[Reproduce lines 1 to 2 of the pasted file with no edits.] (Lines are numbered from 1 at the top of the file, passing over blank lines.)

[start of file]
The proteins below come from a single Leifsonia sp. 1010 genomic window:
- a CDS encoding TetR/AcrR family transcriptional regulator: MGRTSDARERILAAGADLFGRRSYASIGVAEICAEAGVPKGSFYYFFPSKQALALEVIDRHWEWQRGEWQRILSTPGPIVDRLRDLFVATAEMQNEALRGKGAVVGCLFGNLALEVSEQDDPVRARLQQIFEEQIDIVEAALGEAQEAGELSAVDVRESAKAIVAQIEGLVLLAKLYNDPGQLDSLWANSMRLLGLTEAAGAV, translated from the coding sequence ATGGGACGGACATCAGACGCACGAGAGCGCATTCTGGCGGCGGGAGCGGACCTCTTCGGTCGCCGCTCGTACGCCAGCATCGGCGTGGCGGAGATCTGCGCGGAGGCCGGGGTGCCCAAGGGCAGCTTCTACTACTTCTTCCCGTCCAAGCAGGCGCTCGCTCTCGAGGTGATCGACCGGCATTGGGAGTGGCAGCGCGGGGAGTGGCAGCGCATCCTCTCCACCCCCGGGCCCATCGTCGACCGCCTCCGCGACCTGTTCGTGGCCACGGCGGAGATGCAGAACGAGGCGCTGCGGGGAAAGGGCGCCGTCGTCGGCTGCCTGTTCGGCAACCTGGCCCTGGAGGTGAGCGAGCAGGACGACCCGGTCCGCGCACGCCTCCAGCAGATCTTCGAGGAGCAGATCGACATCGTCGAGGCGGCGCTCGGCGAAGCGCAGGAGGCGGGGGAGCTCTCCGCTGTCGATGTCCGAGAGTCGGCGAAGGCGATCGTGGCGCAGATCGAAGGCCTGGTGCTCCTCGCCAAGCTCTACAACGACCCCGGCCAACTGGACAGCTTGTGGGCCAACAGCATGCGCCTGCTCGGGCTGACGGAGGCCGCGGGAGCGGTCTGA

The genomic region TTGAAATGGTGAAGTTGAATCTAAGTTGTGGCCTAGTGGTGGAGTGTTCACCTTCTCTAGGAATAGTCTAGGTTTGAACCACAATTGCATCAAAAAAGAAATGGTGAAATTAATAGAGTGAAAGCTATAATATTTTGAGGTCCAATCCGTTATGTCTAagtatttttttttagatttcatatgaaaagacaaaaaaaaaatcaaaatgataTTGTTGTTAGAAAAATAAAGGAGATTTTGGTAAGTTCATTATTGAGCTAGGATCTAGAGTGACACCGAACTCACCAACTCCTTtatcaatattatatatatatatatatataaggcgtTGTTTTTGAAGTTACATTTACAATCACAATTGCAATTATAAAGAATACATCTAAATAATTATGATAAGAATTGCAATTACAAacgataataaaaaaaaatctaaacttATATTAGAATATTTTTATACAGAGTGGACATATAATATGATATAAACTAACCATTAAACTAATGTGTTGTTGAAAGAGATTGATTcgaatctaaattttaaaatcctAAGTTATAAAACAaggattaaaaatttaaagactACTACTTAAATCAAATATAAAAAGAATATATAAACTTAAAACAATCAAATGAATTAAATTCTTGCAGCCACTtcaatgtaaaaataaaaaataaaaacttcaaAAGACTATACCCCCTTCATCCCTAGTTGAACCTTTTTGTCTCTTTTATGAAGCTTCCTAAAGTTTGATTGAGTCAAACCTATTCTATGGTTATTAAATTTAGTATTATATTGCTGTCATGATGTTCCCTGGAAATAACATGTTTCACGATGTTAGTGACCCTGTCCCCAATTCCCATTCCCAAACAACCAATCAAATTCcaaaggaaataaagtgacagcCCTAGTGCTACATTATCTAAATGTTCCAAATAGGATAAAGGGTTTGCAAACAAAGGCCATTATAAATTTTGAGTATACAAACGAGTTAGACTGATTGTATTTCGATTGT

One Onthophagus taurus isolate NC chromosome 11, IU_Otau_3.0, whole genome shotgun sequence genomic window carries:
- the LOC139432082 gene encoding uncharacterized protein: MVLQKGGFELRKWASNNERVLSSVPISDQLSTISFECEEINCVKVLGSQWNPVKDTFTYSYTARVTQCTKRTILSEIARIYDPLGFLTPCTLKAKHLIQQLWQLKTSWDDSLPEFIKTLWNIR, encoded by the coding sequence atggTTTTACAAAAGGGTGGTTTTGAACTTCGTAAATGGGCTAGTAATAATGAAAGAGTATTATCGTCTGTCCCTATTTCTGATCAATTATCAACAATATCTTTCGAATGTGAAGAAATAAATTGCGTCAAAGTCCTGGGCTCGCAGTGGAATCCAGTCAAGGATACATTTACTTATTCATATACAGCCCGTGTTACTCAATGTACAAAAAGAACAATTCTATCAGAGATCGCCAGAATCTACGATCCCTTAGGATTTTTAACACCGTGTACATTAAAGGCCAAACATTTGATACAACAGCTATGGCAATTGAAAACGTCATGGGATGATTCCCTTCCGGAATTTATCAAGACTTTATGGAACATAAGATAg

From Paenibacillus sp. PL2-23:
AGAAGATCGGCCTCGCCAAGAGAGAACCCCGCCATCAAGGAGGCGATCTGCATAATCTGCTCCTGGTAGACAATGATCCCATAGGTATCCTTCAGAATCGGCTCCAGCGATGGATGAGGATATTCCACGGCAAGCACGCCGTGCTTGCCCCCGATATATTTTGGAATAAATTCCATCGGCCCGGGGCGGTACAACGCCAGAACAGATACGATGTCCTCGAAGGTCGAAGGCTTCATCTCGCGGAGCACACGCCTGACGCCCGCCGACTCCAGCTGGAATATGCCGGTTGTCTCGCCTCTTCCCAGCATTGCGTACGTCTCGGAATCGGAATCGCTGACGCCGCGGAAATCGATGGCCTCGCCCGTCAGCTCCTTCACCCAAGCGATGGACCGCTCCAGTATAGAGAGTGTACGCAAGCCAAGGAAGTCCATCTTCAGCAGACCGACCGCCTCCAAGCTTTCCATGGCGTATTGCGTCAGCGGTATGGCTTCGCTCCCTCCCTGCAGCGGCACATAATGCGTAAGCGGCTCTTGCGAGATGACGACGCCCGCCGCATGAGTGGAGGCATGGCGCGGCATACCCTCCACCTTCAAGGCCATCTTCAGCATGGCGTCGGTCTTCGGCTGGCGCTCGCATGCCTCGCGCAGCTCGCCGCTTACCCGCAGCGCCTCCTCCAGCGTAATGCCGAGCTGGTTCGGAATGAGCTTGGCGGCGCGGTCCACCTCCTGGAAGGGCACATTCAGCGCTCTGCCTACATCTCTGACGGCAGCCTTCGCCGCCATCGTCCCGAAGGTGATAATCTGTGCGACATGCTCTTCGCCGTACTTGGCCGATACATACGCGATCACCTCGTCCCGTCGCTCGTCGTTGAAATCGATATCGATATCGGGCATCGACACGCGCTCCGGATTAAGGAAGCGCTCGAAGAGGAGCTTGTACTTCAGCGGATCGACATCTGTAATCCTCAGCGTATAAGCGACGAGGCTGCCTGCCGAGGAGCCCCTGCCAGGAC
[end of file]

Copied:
The proteins below come from a single Leifsonia sp. 1010 genomic window:
- a CDS encoding TetR/AcrR family transcriptional regulator: MGRTSDARERILAAGADLFGRRSYASIGVAEICAEAGVPKGSFYYFFPSKQALALEVIDRHWEWQRGEWQRILSTPGPIVDRLRDLFVATAEMQNEALRGKGAVVGCLFGNLALEVSEQDDPVRARLQQIFEEQIDIVEAALGEAQEAGELSAVDVRESAKAIVAQIEGLVLLAKLYNDPGQLDSLWANSMRLLGLTEAAGAV, translated from the coding sequence ATGGGACGGACATCAGACGCACGAGAGCGCATTCTGGCGGCGGGAGCGGACCTCTTCGGTCGCCGCTCGTACGCCAGCATCGGCGTGGCGGAGATCTGCGCGGAGGCCGGGGTGCCCAAGGGCAGCTTCTACTACTTCTTCCCGTCCAAGCAGGCGCTCGCTCTCGAGGTGATCGACCGGCATTGGGAGTGGCAGCGCGGGGAGTGGCAGCGCATCCTCTCCACCCCCGGGCCCATCGTCGACCGCCTCCGCGACCTGTTCGTGGCCACGGCGGAGATGCAGAACGAGGCGCTGCGGGGAAAGGGCGCCGTCGTCGGCTGCCTGTTCGGCAACCTGGCCCTGGAGGTGAGCGAGCAGGACGACCCGGTCCGCGCACGCCTCCAGCAGATCTTCGAGGAGCAGATCGACATCGTCGAGGCGGCGCTCGGCGAAGCGCAGGAGGCGGGGGAGCTCTCCGCTGTCGATGTCCGAGAGTCGGCGAAGGCGATCGTGGCGCAGATCGAAGGCCTGGTGCTCCTCGCCAAGCTCTACAACGACCCCGGCCAACTGGACAGCTTGTGGGCCAACAGCATGCGCCTGCTCGGGCTGACGGAGGCCGCGGGAGCGGTCTGA